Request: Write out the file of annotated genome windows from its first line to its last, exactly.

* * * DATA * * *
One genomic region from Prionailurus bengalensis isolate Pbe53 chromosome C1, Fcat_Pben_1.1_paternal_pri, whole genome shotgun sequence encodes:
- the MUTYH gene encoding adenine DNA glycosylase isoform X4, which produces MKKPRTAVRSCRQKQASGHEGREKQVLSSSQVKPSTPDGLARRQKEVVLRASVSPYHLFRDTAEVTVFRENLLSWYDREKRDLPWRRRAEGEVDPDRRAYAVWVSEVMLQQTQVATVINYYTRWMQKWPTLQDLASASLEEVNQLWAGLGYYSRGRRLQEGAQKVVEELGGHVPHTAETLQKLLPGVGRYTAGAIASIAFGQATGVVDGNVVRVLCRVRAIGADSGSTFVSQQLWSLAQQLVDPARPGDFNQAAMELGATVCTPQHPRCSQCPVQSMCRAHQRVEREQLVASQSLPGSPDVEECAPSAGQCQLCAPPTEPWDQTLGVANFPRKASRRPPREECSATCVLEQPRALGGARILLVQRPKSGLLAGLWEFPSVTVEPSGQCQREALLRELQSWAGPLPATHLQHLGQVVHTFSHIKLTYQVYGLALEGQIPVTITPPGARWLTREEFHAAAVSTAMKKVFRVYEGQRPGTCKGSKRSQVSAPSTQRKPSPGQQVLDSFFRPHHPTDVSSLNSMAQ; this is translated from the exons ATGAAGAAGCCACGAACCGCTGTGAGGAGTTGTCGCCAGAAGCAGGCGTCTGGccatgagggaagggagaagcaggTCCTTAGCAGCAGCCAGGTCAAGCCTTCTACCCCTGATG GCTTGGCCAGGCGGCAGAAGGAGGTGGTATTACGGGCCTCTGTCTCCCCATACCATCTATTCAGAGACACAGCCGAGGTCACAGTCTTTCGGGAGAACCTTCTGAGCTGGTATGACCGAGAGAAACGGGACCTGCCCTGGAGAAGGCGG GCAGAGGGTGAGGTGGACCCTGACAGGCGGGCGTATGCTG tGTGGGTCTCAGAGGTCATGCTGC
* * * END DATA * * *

One genomic region from Prionailurus bengalensis isolate Pbe53 chromosome C1, Fcat_Pben_1.1_paternal_pri, whole genome shotgun sequence encodes:
- the MUTYH gene encoding adenine DNA glycosylase isoform X4, which produces MKKPRTAVRSCRQKQASGHEGREKQVLSSSQVKPSTPDGLARRQKEVVLRASVSPYHLFRDTAEVTVFRENLLSWYDREKRDLPWRRRAEGEVDPDRRAYAVWVSEVMLQQTQVATVINYYTRWMQKWPTLQDLASASLEEVNQLWAGLGYYSRGRRLQEGAQKVVEELGGHVPHTAETLQKLLPGVGRYTAGAIASIAFGQATGVVDGNVVRVLCRVRAIGADSGSTFVSQQLWSLAQQLVDPARPGDFNQAAMELGATVCTPQHPRCSQCPVQSMCRAHQRVEREQLVASQSLPGSPDVEECAPSAGQCQLCAPPTEPWDQTLGVANFPRKASRRPPREECSATCVLEQPRALGGARILLVQRPKSGLLAGLWEFPSVTVEPSGQCQREALLRELQSWAGPLPATHLQHLGQVVHTFSHIKLTYQVYGLALEGQIPVTITPPGARWLTREEFHAAAVSTAMKKVFRVYEGQRPGTCKGSKRSQVSAPSTQRKPSPGQQVLDSFFRPHHPTDVSSLNSMAQ; this is translated from the exons ATGAAGAAGCCACGAACCGCTGTGAGGAGTTGTCGCCAGAAGCAGGCGTCTGGccatgagggaagggagaagcaggTCCTTAGCAGCAGCCAGGTCAAGCCTTCTACCCCTGATG GCTTGGCCAGGCGGCAGAAGGAGGTGGTATTACGGGCCTCTGTCTCCCCATACCATCTATTCAGAGACACAGCCGAGGTCACAGTCTTTCGGGAGAACCTTCTGAGCTGGTATGACCGAGAGAAACGGGACCTGCCCTGGAGAAGGCGG GCAGAGGGTGAGGTGGACCCTGACAGGCGGGCGTATGCTG tGTGGGTCTCAGAGGTCATGCTGC